These problems were obvious on Good Friday, and it soon became clear as a friend perceptively mentioned a week later, that the structures of the Agreement would reinforce the position of whichever party within each community could be seen as being the strongest voice within that community. The splits within the UUP were also evident on day one. Despite the frustrations of other parties at the seemingly endless delays on the day, as the UUP internally debated whether to sign up to the Agreement, it was apparent to me that most of the UUP leadership team was determined to back the Agreement from the very start. It is a myth that hand written notes from Tony Blair or a phone call from Bill Clinton tipped the balance. The real delay was a futile attempt to build a pro-Agreement consensus within the UUP rather than dithering over achieving a majority.

In addition to the limitations of constructive ambiguity, some of the other lessons of the Agreement only became more apparent with the passage of time. Firstly, to obtain political stability any deal requires equal support from both communities. The Belfast Agreement gained the support of all but the most intransigent nationalist and republican, but only about half of unionists. Even this level of support was only attained through the promises of the still credible Tony Blair, and dissipated over time as disillusionment set in.

Secondly, few of us realised at the time, as attention focused on prisoners, decommissioning, policing etc, that the Agreement structures established the central paradox within devolution. This is a system which has been simultaneously both stable and unstable. Ultimately the lessons of the last twenty years shows that no matter the crisis, all roads eventually lead back to devolved power sharing, but it is also true that even in the good times, with the sun our back, we are never far away from the next crisis threatening collapse.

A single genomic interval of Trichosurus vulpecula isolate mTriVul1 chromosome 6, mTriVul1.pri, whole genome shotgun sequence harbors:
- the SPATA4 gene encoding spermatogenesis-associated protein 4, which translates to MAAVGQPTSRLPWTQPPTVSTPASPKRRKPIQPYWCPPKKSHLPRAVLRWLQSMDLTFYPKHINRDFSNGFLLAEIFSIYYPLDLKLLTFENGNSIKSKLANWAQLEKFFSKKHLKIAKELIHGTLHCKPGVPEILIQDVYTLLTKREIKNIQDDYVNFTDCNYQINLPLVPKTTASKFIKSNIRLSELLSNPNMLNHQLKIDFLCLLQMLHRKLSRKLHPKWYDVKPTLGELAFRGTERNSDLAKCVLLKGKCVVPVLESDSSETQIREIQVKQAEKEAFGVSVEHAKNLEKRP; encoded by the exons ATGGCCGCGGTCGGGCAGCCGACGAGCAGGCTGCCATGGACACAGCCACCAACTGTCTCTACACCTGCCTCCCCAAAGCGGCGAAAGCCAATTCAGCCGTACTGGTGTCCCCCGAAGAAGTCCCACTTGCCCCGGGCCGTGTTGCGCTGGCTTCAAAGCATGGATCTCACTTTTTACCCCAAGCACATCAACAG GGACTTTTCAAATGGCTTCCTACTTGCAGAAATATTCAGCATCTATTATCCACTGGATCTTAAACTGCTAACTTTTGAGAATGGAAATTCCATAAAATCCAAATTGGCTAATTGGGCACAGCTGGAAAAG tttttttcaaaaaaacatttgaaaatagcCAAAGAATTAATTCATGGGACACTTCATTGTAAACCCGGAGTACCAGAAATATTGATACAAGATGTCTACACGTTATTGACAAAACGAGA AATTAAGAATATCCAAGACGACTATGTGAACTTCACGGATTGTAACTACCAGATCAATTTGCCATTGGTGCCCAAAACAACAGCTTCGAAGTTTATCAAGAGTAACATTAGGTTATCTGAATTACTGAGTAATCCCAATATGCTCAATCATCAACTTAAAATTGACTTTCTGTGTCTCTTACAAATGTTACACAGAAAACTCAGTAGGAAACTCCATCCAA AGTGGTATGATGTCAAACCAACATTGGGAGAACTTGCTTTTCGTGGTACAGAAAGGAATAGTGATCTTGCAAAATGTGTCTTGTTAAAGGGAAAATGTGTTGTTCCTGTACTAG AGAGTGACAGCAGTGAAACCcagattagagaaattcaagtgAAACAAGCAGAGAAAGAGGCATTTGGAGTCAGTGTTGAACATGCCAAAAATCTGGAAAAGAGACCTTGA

Thirdly, despite the divisions of Good Friday, few appreciated that it would be the seismic division in unionist politics leading to the full re-alignment of unionism, albeit a slow burning one taking a number of years. While a few within the UUP got over the initial shock and rowed back into supporting the leadership and the Agreement, more who were initially willing to give it a chance came to oppose it. The bulk of the right wing of the UUP and others came to co-alesce with the DUP and unionism reformed itself along the divisions generated by the Agreement. While the enmity has largely gone, the political sea change within unionism has remained.

Finally, while some pro-Agreement UUP and SDLP politicians saw the Belfast Agreement as a final settlement, others saw it more accurately as a process. If there is a lesson to be learned over the past two decades it is that politics is rarely a full stop and more often at most a comma, or as my former leader Peter Robinson put it once a never ending relay race. As such we should not see the Agreement, or more pertinently the political structures, as an unchangeable sacred cow, but something that needs to adapt over time. Twenty years on, the key challenge is how we can make changes that only are seen to be fair and balanced, but also deal with one of the key flaws of the Belfast/Good Friday Agreement and provide good government for everyone in Northern Ireland which is stable and enduring.